Women in Food: Carmen Portillo's Journey to Bring Cocoa Belle's Sweetness to the State

As Valentine’s Day approaches, it is an opportune time to highlight a very sweet store and even sweeter individual. Carmen Portillo is the woman behind the successful operation, Cocoa Belle Chocolates, which offers handcrafted, artisan fine chocolates and is unique to the Little Rock food scene.
If you have the opportunity to run by her storefront, Portillo is a bubbly, passionate individual who will welcome you warmly and help select the perfect treat to satisfy your sweet tooth. Start your year off right and explore this special boutique, support a local entrepreneur, and surprise your loved ones with beautifully crafted chocolates.
Her journey, present operations, and vision for the future are truly inspirational. At the age of 19, Portillo moved to England to live and experience European culture. She recalls taking the Chunnel to Paris where she savored her first taste of fine chocolate.
She remembers strolling the streets of Paris, enjoying the experience of the local chocolate shops. The artisanal practices she observed in Paris peaked an interest in fine chocolate and sparked a desire to bring home the European tradition.
“There you can see the chocolatiers making chocolate. Being born and raised in Little Rock, I remember grandma making fudge, but it’s not a national past time,” Portillo says with a laugh. “They expose their children to fine chocolate at a young age. It’s part of the culture of having chocolate every day. It peaked my interest and obsession.”
It wasn’t until after Portillo graduated college, was newly married, and worked for an accounting firm that she recognized her ambition to become a chocolatier. In 2007, she attended Notter School for Confectionary and Chocolates Arts in Orlando. The next vocational step was to attend Ecole Chocolat Professional School of Chocolate Arts in San Francisco, which provided
Portillo necessary training to become a certified professional chocolatier — the first in Arkansas.
Her financial background was beneficial to start Cocoa Belle. “I put whatever money I had at age 25 into this business,” Portillo reflects. “I don’t come from a family of wealth, didn’t have credit, loans or assets. I had to be really smart and strategic on how I was going to survive.”
In 2008, Portillo opened Cocoa Belle’s original location in the River Market. “It was really hard for some people to take me seriously,” she says in reference to her young age at the time, minority heritage and being a woman. “But I had just as many people excited about those things that would encourage and support me along the way.”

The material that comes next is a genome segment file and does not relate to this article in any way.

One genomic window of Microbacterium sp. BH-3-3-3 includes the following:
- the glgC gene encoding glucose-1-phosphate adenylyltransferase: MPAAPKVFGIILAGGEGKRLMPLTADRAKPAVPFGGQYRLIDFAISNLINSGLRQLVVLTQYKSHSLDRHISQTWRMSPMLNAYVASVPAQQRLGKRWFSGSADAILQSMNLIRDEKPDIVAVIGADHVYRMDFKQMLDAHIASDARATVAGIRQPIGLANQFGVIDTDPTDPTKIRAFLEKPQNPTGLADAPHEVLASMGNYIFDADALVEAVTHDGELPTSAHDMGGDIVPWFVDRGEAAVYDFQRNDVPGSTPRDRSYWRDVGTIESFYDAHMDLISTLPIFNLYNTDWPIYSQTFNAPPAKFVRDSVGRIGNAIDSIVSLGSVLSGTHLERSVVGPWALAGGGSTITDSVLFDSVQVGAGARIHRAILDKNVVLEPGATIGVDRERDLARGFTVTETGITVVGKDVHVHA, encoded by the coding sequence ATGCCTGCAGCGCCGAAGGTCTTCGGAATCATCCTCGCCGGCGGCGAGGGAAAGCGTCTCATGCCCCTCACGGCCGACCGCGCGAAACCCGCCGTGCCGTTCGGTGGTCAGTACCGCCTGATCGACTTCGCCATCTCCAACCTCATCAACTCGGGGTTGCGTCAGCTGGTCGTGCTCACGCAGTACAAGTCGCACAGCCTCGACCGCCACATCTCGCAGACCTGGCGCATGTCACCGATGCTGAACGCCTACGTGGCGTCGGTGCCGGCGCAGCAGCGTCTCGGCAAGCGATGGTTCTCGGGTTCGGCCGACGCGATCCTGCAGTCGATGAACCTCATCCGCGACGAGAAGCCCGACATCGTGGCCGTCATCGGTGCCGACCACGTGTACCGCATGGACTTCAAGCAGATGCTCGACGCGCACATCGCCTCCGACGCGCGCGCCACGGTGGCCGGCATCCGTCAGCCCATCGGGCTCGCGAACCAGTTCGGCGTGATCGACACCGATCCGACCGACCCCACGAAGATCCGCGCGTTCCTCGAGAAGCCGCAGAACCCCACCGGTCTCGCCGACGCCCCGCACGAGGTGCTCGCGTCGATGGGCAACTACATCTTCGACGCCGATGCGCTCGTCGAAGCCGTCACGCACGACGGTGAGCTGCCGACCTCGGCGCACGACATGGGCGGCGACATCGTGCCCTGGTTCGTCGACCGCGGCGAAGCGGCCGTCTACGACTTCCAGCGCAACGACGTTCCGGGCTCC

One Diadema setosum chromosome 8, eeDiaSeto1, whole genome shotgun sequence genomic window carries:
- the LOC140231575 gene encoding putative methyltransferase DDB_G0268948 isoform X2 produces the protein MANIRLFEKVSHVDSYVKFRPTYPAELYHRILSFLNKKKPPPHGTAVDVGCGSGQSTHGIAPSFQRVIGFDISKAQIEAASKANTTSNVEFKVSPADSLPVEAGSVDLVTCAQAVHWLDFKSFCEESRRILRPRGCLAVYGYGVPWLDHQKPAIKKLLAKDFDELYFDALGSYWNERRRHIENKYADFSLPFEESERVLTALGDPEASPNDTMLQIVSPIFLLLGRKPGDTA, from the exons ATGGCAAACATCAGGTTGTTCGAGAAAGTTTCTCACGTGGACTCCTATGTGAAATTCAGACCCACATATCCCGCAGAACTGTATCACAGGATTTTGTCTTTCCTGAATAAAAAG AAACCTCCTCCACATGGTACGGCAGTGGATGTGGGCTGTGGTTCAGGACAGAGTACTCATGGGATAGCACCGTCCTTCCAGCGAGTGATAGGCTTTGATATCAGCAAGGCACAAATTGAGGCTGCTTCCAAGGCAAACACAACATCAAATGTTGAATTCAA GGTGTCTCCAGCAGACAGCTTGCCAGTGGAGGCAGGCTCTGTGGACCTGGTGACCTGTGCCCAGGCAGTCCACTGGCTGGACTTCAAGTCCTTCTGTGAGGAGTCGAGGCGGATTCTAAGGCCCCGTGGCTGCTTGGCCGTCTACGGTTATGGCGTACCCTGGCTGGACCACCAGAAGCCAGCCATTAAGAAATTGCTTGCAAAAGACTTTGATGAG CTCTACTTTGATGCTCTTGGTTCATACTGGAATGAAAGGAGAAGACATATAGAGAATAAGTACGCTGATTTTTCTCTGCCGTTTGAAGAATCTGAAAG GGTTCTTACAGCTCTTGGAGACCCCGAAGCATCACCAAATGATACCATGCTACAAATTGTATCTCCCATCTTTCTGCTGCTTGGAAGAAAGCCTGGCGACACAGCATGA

“The first person that reached out was Scott McGehee,” Portillo recalls. “He told me to keep it up, and let him know if I had questions.”
She found support from many other customers, local food and entrepreneurial professionals that provided encouragement and advice along the way. A recipe for success.
Portillo, like many others, felt the effects of the Great Recession. She was retail focused in the River Market location and the physical space left her with minimal room to grow. While she learned valuable business knowledge, Portillo wasn’t able to expand her business.
“I feel like I was a bit ahead of the curve,” Portillo says reflecting back on 2007 and 2008. “People are catching on to the better options for sweets. The demand for more artisan, more local, small batch, breweries, all of that was not around in abundance like it is now.”
“This plugs into the Millennial market — we’re making money, have jobs, and started realizing that the traditional route is not for us. We’re traveling more, developing a better palette and appreciation for artisan items,” she says.
A shift in direction brought Cocoa Belle to its current location in Bryant, Ark. It primarily serves as a processing and packaging facility. You’ll find beautifully packaged chocolates on her shelves and the store can accommodate much more. Portillo fulfills custom, large-scale corporate orders, local distribution demands, and international orders.
“This is a production facility,” Portillo states. “We do everything in house, from labeling to sealing the bags for shipments, online orders, or preparing for stores that carry them, or here.”
“I use a high grade, fair trade cocoa in all of my recipes,” Portillo states. “You can see how dark it is, that is Dutch-process cocoa — which is the same type of cocoa used in Oreos, and what makes them black. It’s not bitter at all, just a different quality.”
Portillo has continued to grow the product line, adding chocolate butter and chocolate bark along with her truffles.
You can find Cocoa Belle Chocolates in many local stores including, Green Corner Store, Nexus Coffee, Eggshells, Heights Corner Market, Tipton & Hurst, Catering To You, Market at Capers, and Mary Martha’s Florist in Arkadelphia. They are also launching a monthly subscription service for chocolates delivered.

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